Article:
Film Film Reviews

Goon: Last of the Enforcers (DVD Review)

IN a film of blood-splattering hockey brawls and uncouth locker rooms jokes, it is hard not to raise an eyebrow at the multiple references made to 19th century biologist Charles Darwin. Fortunately, Goon: Last of the Enforcers, like its predecessor, produces both laughs and warmth out of the indelible stamps of man’s lowly origin.

Six years after he first spilt blood on the ice, Doug ‘The Thug’ Glaat (Seann William Scott) is back and ready to do the dirty work. But, as the title suggests, this all changes when rival enforcer Anders Cain (Wyatt Russell) brutally takes him out of action.

Glaat is forced to step away from cheering crowds and into the mundanity of an office job. Eva (Alison Pill), now expecting a baby goon, is at home for support, although she worries it might not be reciprocated. They both risk losing their spark.

As Cain, now playing for Glaat’s beloved Highlanders, threatens to tear the team apart from the inside, ‘The Thug’ plots an unlikely comeback to rescue his old teammates – and friends – from a disastrous end to the season.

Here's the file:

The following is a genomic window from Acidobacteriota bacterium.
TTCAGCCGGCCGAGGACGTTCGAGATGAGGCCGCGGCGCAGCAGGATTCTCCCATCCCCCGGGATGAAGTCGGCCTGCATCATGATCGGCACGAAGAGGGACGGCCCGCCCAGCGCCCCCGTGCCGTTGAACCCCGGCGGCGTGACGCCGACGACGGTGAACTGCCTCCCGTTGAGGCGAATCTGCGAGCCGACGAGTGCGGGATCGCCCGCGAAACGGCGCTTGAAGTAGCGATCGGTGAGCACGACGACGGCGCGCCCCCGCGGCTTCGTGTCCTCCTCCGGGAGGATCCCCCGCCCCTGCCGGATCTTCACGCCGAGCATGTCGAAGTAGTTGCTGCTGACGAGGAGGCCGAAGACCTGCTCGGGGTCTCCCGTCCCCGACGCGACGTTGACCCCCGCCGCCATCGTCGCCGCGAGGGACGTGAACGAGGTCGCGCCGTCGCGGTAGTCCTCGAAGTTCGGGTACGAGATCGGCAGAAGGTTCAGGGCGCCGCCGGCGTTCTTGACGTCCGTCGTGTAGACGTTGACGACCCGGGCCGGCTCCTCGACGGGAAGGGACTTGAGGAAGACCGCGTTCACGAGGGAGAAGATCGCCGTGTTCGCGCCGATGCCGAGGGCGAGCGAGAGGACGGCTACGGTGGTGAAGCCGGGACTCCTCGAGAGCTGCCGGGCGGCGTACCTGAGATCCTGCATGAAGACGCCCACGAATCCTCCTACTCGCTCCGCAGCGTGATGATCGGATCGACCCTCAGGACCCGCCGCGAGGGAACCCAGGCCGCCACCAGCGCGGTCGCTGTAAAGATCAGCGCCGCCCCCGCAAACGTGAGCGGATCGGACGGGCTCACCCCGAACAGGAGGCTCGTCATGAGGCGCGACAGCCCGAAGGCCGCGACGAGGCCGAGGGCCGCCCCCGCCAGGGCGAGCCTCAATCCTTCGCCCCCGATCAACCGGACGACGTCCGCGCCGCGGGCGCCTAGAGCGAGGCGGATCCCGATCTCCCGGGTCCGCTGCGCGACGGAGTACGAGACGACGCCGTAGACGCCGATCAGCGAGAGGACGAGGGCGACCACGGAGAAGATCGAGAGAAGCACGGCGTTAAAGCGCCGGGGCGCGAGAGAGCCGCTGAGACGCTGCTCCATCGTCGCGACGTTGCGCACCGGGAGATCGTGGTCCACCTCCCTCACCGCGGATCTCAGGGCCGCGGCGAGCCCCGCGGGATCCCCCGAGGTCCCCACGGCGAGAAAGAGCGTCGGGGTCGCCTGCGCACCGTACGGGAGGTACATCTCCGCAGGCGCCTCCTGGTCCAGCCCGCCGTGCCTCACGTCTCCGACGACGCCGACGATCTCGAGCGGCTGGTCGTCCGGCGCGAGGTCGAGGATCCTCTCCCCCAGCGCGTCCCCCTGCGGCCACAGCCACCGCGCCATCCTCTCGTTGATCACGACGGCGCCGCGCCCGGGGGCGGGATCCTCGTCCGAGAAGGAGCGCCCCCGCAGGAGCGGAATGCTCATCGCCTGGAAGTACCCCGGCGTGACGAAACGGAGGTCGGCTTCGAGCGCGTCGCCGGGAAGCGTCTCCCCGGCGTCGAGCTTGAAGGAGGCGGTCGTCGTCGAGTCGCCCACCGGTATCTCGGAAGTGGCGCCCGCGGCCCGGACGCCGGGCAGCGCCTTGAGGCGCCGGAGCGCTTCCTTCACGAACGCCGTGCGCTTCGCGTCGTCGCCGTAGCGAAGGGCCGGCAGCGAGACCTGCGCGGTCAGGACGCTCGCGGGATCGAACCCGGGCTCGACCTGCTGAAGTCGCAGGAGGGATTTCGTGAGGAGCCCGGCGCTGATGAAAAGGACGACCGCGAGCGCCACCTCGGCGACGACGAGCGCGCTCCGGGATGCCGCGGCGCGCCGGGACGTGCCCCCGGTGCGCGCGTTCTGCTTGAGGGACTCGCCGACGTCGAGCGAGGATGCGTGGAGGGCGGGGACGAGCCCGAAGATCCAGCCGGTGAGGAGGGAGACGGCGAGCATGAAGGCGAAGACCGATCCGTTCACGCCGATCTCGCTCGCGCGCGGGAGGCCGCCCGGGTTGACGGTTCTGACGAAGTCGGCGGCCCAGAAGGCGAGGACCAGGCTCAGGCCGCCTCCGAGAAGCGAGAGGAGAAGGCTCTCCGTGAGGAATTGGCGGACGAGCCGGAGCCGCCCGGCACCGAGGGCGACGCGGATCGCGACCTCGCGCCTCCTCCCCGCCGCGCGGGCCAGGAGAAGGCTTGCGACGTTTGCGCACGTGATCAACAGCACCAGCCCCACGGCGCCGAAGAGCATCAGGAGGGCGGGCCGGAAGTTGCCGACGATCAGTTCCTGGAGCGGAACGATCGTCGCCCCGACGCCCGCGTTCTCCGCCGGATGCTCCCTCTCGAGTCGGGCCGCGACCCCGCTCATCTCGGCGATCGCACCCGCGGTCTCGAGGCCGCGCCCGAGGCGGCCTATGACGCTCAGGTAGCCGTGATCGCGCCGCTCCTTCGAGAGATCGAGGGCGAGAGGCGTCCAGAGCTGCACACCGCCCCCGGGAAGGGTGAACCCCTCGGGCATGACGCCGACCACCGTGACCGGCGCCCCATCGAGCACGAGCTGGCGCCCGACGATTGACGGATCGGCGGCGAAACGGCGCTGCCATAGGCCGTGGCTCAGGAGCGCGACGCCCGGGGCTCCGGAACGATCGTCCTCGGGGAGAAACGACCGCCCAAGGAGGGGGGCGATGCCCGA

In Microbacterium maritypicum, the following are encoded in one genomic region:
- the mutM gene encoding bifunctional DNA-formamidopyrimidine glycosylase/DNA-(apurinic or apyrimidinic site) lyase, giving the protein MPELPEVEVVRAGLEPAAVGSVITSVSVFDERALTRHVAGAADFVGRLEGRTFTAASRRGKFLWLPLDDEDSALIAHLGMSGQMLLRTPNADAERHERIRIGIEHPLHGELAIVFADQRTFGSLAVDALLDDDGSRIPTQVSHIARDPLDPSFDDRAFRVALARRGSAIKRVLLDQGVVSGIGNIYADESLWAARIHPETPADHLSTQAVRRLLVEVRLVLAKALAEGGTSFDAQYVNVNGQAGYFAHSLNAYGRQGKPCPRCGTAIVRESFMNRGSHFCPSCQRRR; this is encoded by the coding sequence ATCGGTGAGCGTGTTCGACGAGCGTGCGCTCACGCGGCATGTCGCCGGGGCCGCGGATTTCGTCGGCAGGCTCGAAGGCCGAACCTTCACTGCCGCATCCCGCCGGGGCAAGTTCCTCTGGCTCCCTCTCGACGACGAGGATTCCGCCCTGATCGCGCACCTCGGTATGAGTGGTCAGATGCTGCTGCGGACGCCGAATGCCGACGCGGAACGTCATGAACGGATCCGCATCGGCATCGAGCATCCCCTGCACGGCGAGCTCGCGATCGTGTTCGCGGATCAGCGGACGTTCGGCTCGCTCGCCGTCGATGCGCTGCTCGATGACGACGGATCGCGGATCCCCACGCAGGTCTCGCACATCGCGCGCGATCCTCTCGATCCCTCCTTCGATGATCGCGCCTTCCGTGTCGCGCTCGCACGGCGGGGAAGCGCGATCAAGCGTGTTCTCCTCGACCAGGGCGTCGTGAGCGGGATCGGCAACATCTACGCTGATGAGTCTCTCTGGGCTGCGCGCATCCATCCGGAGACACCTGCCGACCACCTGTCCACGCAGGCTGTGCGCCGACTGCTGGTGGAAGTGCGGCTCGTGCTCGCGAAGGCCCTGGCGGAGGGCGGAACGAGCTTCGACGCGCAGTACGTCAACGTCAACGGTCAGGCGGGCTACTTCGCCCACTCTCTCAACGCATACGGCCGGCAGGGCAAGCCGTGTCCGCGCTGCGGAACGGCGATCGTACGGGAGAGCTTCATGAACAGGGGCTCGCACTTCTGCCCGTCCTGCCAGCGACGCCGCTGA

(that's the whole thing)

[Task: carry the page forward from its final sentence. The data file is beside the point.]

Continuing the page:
This comeback story doubles down on the dense Glaat speeches and bloody fights that made for authentic fun in the original Goon. As is often the case, these elements lose some of their initial good-will the second time around.

Nevertheless, baddie father-son combo, Anders and Hyrum Cain (Callum Keith Rennie) are effective additions. Less so TJ Miller, who delivers bizarre quips as a sports desk announcer – perhaps they land better with American audiences.

Liev Schreiber is the star player with his returning portrayal of beaten-down, smart-talking schmuck Ross Rhea. The type of character he also proved proficient at playing in recent boxing film The Bleeder.

Rhea throws up the most entertaining addition to the story as he competes in the ‘Bruised and Battered’ competition – basically ice hockey fights without the hockey. He then lends help to an old nemesis, Glaat, for a series of Rocky-Creed montages (Rocky III), only trading sand for ice.

Not forgetting Darwin, this sequel feels like a relatively safe and familiar sideways step – hardly evolution. Those who enjoyed the first outing will feel comforted – certainly not disappointed or blown away – by this follow up.

But if the Goon came back for a third round, he might be skating on dangerously thin ice.

Goon: Last of the Enforcers is available on DVD, Blu-ray and download from 2 October.

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